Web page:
The study, published in the journal Epidemiology last week, looked at how frequently pertussis was transmitted to others within the same household and how effective “cocooning” is. Cocooning is vaccinating all the household members who can get the vaccine for the purpose of protecting young babies who can’t yet be vaccinated for the disease.
They found that transmission rates within the home are high, especially for mothers passing the illness on to their children. Therefore, making sure all pregnant women are vaccinated before their baby arrives would, according to their calculations, cut the risk in half that a baby would contract pertussis. The evidence for sibling vaccination, though weaker, still points to the value of overall cocooning: “Vaccination of siblings is less effective in preventing transmission within the household, but may be as effective overall because siblings more often introduce an infection in the household.”
Indeed, this year, siblings’ bringing home the disease appears more likely than ever in the states experiencing big outbreaks this year. Just how bad are the numbers? Well, 2010 was the last five-year peak, which totaled 27,550 cases. It’s currently September of 2012, and the numbers last reported to the CDC were at 29,834, and that doesn’t even include over 3,700 cases in Minnesota that haven’t been officially reported to the CDC yet. These numbers, which include 14 deaths (primarily of babies under 3 months), may very well end up doubling the 2011 total of 18,719 if they continue at the current rate through the end of the year. It’s the biggest pertussis outbreak since 1959.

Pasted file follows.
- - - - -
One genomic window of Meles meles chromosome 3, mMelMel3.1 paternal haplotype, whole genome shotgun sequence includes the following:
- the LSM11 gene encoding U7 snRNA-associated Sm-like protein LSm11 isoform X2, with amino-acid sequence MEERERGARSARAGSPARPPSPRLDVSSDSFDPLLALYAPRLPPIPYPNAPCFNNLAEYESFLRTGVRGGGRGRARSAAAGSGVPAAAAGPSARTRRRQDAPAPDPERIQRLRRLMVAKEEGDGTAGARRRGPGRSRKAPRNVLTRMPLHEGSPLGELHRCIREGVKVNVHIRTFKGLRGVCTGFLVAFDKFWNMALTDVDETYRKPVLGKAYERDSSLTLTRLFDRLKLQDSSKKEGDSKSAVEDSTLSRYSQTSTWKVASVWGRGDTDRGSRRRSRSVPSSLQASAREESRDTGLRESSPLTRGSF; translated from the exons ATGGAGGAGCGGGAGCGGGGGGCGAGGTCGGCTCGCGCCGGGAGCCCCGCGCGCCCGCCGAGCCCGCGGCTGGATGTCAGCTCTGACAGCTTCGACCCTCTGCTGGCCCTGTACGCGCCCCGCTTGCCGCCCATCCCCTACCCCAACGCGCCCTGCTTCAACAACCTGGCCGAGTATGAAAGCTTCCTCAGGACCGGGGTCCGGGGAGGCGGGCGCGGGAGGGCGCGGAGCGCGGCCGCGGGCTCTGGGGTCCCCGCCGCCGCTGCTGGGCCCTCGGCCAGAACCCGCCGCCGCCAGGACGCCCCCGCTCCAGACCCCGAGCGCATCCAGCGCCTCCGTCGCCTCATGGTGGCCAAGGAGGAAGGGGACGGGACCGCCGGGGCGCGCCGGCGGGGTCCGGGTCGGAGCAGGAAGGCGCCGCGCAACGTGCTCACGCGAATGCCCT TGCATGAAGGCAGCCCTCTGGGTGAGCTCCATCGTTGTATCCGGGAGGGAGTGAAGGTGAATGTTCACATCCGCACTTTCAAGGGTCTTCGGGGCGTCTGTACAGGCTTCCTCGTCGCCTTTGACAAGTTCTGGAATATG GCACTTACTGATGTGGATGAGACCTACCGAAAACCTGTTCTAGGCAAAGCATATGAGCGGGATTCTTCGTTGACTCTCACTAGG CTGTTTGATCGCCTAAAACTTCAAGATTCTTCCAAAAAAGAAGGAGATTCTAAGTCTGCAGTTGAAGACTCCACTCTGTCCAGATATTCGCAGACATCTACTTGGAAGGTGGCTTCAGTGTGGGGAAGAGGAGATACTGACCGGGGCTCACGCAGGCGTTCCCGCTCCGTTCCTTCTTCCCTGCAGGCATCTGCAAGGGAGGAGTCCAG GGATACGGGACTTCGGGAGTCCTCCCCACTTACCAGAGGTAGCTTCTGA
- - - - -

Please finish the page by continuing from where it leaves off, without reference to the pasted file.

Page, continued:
Not surprisingly, the majority of the states leading in pertussis cases are also among those that offer personal belief exemptions. Washington, despite their new law, is sitting at 4,190 cases, quadrupling their 2011 count of 965. This is the state where 7.6 percent of parents opted for exemptions (among all grade levels, not just kindergarten) in 2008-09, more than four times the national rate of about 1.5 percent. Minnesota and Wisconsin have similarly high rates and both have personal belief exemptions. The most recent numbers out of Minnesota are 3,748 — they had just 661 cases last year. Wisconsin is leading the nation with 4,640 cases, up from 1,192 in 2011, at last report in the Sept. 28 Morbidity and Mortality Weekly Report (pdf) at the CDC.
But the increases are being seen across the nation, as this CDC map shows. Texas (1,287 cases to date this year), Pennsylvania (1,428 cases) and Colorado (897 cases, though they averaged 158 over the past four years) are among other states with personal belief exemptions (though the Texas one has significant restrictions and hoops to jump through). But it’s clear the decreased effectiveness of the vaccine is playing the biggest role, especially in places like Iowa (1,168 cases) and New York (2,107), neither of which offer personal belief exemptions.
Again, though, a less effective vaccine does not mean a worthless vaccine. It still offers 85 percent protection when you get the shot or the booster, and even as it loses some effectiveness as the years go by, you’re far less likely to have a severe case if you do get the disease. And you’re protecting those around you, including the babies who have only been here a few months and are the most susceptible to catching and dying from the disease.
Bottom line — it’s worth it to get the shot, and to make sure your kids do too.